The question has arisen several times about what has lower drivetrain losses, the DCT or the manual M3. We have seen information being circulated suggesting the DCT has lower drivetrain losses which is why it performs better which is simply incorrect and a case of pushing personal politics over the correct information.
The DCT performs better simply due to the shift speed despite weighing about 50 pounds more than the manual. With the way a dual clutch transmission works, it simply takes some additional engine power to operate. This is especially true in the case of wet clutches such as the Getrag unit in the M3 vs. dry as dry clutches do not have the additional loss created by pumping fluid into the housing. Dan Carney writes in this article hosted on dctfacts.com, "A dry clutch setup enjoys a 1% fuel economy benefit compared to a wet clutch DCT because of the elimination of the oil pump and its attendant losses."
The wet clutch DCT simply takes power to run. It is a physical impossibility for it to have lower drivetrain losses than the manual. The associated systems just simply will take more power to operate. It is impossible for a wet clutch DCT to have the drivetrain efficiency of a manual but the difference is not huge. DCT's often have higher mpg ratings due to having a 7th gear not due to lower losses. They have quicker acceleration figures due to the tighter gearing and shift speed.
We thought it would be best to not have you take our word for it but research the topic and have the experts in the field provide their thoughts. Who knows this transmission better than the manufacturers themselves and the people who work on them? BimmerBoost started by contacting Getrag who makes the DCT transmission in the M3 and asked about the drivetrain losses compared to the manual:
Getrag states that the hydraulic systems drain a bit of power. Ok, well, how about another manufacturer, what would Borg Warner think on the subject?
Well, it seems that both major manufacturers are in complete agreement on the subject. What about tuners who modify these vehicles, what would they have to say? I contacted AMS with the same question:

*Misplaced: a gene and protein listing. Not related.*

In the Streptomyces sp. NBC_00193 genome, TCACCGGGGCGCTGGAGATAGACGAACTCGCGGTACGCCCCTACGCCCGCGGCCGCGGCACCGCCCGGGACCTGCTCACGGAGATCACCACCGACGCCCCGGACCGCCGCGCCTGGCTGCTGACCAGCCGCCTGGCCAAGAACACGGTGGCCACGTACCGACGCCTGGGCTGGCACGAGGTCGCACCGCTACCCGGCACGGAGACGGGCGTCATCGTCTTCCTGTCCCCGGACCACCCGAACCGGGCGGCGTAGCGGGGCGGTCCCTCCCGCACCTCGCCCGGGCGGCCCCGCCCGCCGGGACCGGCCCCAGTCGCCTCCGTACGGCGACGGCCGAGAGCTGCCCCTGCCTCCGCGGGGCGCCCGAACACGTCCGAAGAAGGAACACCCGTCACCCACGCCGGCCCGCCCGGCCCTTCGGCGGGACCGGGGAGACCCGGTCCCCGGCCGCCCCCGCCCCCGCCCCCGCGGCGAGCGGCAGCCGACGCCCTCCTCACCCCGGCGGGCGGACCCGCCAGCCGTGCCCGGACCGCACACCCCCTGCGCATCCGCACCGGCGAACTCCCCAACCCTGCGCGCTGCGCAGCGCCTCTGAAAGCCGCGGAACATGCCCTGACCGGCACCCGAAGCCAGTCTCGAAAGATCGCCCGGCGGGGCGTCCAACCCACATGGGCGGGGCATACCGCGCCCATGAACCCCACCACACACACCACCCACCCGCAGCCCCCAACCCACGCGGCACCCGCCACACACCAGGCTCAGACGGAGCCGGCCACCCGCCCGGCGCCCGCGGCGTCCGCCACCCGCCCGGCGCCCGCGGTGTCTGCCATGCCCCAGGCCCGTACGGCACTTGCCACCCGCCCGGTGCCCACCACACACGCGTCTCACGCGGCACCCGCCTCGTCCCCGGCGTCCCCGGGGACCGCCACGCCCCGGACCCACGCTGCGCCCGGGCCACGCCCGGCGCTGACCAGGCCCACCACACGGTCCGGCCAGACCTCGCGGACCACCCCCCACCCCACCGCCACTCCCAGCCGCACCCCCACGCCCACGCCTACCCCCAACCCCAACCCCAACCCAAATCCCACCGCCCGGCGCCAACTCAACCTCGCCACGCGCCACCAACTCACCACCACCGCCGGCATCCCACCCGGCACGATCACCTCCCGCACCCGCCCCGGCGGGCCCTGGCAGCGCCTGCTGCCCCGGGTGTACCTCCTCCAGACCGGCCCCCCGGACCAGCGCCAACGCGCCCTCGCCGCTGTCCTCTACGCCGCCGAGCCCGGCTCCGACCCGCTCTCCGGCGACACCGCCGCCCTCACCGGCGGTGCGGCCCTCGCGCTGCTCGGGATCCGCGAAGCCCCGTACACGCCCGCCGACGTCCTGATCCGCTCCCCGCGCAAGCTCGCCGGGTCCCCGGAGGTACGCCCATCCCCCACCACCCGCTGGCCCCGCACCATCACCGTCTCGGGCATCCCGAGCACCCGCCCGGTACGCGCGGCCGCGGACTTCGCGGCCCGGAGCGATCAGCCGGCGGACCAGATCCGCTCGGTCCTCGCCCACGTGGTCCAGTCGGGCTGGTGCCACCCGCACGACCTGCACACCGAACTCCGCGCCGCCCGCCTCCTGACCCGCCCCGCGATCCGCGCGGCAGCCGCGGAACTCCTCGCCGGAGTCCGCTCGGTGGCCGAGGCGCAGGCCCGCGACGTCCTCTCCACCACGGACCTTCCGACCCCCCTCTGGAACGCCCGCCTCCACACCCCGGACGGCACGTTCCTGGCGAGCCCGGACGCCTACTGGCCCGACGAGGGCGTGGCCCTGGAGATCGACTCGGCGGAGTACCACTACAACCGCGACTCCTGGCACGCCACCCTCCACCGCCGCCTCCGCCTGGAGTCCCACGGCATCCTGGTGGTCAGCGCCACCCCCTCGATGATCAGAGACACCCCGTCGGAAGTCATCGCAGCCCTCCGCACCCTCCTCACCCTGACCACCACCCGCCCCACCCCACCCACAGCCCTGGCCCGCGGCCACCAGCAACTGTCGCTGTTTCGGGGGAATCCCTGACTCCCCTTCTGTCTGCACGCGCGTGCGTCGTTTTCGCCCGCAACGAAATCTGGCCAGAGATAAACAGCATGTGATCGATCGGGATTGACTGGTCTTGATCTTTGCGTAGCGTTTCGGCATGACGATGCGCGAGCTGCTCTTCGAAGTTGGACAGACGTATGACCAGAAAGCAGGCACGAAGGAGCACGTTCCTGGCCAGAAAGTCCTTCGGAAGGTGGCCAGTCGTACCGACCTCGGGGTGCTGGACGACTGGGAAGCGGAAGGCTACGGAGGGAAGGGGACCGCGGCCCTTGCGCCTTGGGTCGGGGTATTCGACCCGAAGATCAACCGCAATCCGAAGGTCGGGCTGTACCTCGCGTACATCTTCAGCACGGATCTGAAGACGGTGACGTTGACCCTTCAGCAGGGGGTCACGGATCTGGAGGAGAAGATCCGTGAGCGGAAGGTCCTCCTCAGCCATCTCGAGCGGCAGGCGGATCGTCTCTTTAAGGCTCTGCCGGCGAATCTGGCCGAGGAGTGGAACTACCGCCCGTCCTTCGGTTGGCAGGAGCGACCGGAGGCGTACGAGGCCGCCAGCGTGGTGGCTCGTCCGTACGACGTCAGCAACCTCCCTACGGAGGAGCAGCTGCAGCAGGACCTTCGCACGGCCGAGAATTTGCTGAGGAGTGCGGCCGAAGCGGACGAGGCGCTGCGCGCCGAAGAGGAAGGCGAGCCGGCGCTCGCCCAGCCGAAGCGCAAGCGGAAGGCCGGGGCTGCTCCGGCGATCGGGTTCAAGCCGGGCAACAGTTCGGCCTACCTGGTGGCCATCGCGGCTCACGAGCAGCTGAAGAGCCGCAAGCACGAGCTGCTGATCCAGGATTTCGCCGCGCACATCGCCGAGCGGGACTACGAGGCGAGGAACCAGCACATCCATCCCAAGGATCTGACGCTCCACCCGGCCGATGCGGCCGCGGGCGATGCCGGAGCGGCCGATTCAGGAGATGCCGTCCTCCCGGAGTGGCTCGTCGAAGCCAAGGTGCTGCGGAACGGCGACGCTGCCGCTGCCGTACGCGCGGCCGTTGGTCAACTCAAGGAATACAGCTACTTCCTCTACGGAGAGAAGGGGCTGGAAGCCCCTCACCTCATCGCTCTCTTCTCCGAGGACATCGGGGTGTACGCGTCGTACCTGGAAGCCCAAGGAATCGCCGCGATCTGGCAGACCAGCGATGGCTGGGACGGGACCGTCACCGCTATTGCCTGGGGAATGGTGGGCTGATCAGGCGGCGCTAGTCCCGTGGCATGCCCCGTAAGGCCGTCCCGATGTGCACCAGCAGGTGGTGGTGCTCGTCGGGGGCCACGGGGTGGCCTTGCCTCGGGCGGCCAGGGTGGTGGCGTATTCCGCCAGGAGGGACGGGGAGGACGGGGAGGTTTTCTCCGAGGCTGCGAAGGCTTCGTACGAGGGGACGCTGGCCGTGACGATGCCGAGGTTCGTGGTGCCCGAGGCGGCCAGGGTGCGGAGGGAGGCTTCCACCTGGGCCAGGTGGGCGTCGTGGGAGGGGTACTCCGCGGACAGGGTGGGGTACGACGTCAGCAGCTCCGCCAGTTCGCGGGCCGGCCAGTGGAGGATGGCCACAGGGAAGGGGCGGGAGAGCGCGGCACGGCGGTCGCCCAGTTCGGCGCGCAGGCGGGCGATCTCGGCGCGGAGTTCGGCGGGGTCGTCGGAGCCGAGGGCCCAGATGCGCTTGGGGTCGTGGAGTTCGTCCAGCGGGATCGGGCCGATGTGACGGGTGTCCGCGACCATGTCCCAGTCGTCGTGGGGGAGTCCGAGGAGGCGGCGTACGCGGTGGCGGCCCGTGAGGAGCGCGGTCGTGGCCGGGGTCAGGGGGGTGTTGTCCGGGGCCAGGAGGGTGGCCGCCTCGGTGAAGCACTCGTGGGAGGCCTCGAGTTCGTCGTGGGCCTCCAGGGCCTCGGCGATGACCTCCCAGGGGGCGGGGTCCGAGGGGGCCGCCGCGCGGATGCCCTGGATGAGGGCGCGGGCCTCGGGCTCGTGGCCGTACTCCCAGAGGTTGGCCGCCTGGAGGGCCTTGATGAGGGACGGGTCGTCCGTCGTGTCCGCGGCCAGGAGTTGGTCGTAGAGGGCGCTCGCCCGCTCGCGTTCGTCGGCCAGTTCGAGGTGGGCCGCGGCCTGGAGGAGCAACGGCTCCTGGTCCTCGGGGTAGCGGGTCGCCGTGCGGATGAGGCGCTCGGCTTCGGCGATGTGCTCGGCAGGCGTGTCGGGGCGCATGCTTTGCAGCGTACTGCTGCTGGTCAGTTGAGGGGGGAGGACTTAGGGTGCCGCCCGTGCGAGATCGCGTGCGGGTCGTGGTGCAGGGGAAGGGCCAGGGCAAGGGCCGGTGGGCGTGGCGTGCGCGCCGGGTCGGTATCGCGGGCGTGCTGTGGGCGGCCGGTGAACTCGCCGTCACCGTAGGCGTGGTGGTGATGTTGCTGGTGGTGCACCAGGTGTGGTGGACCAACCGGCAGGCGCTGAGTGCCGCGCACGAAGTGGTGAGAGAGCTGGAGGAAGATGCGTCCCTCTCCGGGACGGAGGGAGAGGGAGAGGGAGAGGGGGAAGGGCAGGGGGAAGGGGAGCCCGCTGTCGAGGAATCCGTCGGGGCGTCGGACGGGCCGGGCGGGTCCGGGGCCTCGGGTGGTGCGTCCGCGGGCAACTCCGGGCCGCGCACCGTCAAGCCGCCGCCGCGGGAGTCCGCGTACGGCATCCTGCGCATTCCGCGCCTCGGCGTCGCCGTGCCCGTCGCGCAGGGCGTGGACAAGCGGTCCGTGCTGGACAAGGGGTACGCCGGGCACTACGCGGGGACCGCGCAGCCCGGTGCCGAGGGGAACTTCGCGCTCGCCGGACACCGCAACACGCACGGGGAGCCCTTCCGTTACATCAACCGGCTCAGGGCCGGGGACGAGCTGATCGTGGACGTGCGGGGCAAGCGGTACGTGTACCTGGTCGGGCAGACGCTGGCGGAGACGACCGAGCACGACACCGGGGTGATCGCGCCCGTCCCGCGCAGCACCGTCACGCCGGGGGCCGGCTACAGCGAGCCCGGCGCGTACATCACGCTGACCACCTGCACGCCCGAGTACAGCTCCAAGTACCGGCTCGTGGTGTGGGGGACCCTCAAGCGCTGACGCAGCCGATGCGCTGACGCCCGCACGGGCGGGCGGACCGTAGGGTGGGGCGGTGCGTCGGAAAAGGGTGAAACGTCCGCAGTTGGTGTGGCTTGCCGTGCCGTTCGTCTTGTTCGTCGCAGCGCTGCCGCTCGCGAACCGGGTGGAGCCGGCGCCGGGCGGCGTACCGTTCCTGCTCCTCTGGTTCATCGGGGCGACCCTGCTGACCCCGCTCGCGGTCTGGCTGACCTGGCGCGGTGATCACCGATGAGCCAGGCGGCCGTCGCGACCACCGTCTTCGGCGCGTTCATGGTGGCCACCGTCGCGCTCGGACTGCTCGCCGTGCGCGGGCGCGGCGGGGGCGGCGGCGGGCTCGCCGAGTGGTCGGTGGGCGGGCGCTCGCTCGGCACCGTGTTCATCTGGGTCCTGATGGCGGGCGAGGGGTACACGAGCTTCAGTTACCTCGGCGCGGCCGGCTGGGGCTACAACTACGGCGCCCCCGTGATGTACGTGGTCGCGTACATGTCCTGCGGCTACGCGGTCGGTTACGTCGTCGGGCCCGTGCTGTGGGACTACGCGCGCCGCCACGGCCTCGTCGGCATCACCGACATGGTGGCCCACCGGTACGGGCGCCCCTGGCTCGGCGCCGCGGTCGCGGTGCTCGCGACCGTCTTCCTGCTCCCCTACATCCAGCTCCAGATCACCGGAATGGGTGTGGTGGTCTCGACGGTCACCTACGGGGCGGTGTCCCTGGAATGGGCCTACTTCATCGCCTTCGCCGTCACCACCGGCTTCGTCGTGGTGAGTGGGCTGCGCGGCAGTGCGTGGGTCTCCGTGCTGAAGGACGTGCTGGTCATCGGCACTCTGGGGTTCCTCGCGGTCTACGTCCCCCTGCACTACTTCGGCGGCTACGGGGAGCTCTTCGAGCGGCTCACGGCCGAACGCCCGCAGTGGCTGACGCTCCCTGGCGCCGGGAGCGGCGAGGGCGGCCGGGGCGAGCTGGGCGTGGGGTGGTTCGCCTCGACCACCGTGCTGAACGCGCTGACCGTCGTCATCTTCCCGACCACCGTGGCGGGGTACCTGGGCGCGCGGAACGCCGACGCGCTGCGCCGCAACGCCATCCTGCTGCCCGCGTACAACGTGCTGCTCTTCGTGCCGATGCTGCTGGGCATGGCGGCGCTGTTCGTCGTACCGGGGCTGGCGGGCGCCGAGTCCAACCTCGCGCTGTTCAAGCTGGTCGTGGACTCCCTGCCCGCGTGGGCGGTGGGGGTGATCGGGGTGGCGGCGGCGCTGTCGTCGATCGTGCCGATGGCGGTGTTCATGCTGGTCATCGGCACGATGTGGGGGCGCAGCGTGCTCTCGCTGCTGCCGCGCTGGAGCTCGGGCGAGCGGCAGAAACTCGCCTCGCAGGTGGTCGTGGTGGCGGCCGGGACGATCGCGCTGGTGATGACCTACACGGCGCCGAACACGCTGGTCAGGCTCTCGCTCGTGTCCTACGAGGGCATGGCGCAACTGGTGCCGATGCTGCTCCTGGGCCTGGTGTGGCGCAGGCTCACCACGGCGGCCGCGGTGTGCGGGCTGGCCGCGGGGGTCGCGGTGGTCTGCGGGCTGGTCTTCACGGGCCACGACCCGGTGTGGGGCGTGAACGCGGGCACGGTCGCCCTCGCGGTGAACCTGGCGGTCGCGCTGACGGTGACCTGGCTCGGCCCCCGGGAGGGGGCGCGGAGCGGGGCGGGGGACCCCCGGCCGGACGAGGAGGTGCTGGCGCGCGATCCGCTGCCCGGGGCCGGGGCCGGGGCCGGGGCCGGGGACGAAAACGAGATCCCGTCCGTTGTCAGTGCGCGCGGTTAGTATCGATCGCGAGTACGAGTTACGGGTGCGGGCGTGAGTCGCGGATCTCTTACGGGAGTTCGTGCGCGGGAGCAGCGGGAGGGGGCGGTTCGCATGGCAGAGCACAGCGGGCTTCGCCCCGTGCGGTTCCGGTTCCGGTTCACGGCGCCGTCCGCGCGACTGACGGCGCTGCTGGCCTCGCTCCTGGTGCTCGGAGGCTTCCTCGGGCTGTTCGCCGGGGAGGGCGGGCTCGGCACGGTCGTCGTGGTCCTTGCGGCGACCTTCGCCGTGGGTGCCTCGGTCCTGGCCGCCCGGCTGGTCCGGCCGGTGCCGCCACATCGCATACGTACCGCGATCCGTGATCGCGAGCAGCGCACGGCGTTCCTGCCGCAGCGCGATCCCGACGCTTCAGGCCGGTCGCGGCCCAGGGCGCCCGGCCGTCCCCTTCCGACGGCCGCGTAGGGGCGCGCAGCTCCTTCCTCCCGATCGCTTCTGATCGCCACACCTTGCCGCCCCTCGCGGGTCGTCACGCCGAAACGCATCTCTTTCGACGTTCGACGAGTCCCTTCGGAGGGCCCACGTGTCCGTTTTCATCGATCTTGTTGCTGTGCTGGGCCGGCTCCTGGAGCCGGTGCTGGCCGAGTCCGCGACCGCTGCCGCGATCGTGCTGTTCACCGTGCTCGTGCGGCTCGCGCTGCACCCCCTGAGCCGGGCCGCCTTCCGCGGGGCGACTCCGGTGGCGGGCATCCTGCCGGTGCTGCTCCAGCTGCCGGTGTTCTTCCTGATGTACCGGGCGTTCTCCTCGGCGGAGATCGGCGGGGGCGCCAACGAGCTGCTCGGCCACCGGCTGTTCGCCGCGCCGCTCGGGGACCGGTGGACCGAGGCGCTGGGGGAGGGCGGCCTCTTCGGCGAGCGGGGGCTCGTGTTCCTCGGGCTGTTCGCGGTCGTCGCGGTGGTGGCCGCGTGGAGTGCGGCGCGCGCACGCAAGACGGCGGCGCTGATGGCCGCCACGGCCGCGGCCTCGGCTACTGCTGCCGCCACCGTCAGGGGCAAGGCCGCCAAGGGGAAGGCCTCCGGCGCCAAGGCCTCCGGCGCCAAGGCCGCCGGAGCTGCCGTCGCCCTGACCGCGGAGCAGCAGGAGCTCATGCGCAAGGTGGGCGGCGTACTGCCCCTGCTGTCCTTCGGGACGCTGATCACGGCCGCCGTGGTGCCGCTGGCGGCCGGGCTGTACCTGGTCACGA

Hmmm, ok, what about a company that specializes in aftermarket DCT's? Here is what South Side Performance had to say:
Well, it would seem we are seeing a pattern here. What about the website dctfacts.com? They specialize in DCT information and news, here is their take on the subject:
Well, it would seem the entire industry is in compete agreement. Now, the penalty for the DCT's added systems is not large, only about 2%. However, as you add power it does become noticeable. Here is a practical example with 2 supercharged M3's both running the same SC, same boost, same fuel, on the same dyno. The red is manual the blue is DCT:
The best run vs. best run was compared and the difference between the two is just over 3% reflecting the comments of the experts in the DCT industry. So there you have it folks, a little bit of research goes a long way and count on BimmerBoost.com to provide you with the accurate and correct info, not personal politics.
E92/E9X M3 Drivetrain Losses Explained - DCT (dual clutch transmission) vs. ManualThis article was originally published in forum thread: E92/E9X M3 Drivetrain Losses Explained - DCT (dual clutch transmission) vs. Manual started by Sticky View original post